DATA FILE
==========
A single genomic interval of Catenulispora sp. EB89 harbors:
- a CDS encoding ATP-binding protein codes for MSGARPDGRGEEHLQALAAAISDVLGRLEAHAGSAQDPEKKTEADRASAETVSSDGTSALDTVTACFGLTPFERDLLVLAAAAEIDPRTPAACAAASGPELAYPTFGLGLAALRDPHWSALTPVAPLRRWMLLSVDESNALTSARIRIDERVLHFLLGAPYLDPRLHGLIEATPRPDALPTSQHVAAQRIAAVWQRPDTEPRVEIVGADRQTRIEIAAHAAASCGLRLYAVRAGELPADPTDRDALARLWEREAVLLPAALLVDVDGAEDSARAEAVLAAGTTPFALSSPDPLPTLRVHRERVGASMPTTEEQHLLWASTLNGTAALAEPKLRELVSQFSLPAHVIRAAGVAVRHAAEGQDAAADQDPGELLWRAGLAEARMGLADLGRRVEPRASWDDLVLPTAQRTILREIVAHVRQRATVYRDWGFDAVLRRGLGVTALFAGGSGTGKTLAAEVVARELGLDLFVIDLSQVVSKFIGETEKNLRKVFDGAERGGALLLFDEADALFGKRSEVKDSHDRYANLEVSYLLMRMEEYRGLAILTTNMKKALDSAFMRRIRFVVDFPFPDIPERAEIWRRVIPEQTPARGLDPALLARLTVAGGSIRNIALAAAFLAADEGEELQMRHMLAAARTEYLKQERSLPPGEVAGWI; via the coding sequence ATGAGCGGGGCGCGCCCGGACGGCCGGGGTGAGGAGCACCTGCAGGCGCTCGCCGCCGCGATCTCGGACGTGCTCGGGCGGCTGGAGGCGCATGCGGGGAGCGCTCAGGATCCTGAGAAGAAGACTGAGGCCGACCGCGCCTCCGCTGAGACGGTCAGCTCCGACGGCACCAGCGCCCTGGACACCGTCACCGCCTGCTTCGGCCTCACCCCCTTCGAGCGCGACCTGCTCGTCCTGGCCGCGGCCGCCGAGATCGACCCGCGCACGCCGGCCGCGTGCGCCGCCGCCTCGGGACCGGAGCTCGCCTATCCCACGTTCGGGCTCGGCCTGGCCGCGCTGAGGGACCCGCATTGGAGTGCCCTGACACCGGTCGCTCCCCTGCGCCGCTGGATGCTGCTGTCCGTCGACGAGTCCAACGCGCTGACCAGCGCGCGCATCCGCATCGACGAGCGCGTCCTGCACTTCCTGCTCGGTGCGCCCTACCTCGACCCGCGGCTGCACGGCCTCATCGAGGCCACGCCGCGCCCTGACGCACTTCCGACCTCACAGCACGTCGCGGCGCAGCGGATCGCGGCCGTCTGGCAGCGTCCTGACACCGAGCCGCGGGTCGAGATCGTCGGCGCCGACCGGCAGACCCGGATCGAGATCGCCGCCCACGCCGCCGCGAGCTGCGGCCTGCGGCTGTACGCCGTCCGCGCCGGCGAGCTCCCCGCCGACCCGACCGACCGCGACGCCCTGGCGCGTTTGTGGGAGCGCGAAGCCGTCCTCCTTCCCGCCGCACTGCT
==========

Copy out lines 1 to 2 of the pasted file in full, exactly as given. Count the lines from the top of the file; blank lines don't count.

A single genomic interval of Catenulispora sp. EB89 harbors:
- a CDS encoding ATP-binding protein codes for MSGARPDGRGEEHLQALAAAISDVLGRLEAHAGSAQDPEKKTEADRASAETVSSDGTSALDTVTACFGLTPFERDLLVLAAAAEIDPRTPAACAAASGPELAYPTFGLGLAALRDPHWSALTPVAPLRRWMLLSVDESNALTSARIRIDERVLHFLLGAPYLDPRLHGLIEATPRPDALPTSQHVAAQRIAAVWQRPDTEPRVEIVGADRQTRIEIAAHAAASCGLRLYAVRAGELPADPTDRDALARLWEREAVLLPAALLVDVDGAEDSARAEAVLAAGTTPFALSSPDPLPTLRVHRERVGASMPTTEEQHLLWASTLNGTAALAEPKLRELVSQFSLPAHVIRAAGVAVRHAAEGQDAAADQDPGELLWRAGLAEARMGLADLGRRVEPRASWDDLVLPTAQRTILREIVAHVRQRATVYRDWGFDAVLRRGLGVTALFAGGSGTGKTLAAEVVARELGLDLFVIDLSQVVSKFIGETEKNLRKVFDGAERGGALLLFDEADALFGKRSEVKDSHDRYANLEVSYLLMRMEEYRGLAILTTNMKKALDSAFMRRIRFVVDFPFPDIPERAEIWRRVIPEQTPARGLDPALLARLTVAGGSIRNIALAAAFLAADEGEELQMRHMLAAARTEYLKQERSLPPGEVAGWI; via the coding sequence ATGAGCGGGGCGCGCCCGGACGGCCGGGGTGAGGAGCACCTGCAGGCGCTCGCCGCCGCGATCTCGGACGTGCTCGGGCGGCTGGAGGCGCATGCGGGGAGCGCTCAGGATCCTGAGAAGAAGACTGAGGCCGACCGCGCCTCCGCTGAGACGGTCAGCTCCGACGGCACCAGCGCCCTGGACACCGTCACCGCCTGCTTCGGCCTCACCCCCTTCGAGCGCGACCTGCTCGTCCTGGCCGCGGCCGCCGAGATCGACCCGCGCACGCCGGCCGCGTGCGCCGCCGCCTCGGGACCGGAGCTCGCCTATCCCACGTTCGGGCTCGGCCTGGCCGCGCTGAGGGACCCGCATTGGAGTGCCCTGACACCGGTCGCTCCCCTGCGCCGCTGGATGCTGCTGTCCGTCGACGAGTCCAACGCGCTGACCAGCGCGCGCATCCGCATCGACGAGCGCGTCCTGCACTTCCTGCTCGGTGCGCCCTACCTCGACCCGCGGCTGCACGGCCTCATCGAGGCCACGCCGCGCCCTGACGCACTTCCGACCTCACAGCACGTCGCGGCGCAGCGGATCGCGGCCGTCTGGCAGCGTCCTGACACCGAGCCGCGGGTCGAGATCGTCGGCGCCGACCGGCAGACCCGGATCGAGATCGCCGCCCACGCCGCCGCGAGCTGCGGCCTGCGGCTGTACGCCGTCCGCGCCGGCGAGCTCCCCGCCGACCCGACCGACCGCGACGCCCTGGCGCGTTTGTGGGAGCGCGAAGCCGTCCTCCTTCCCGCCGCACTGCT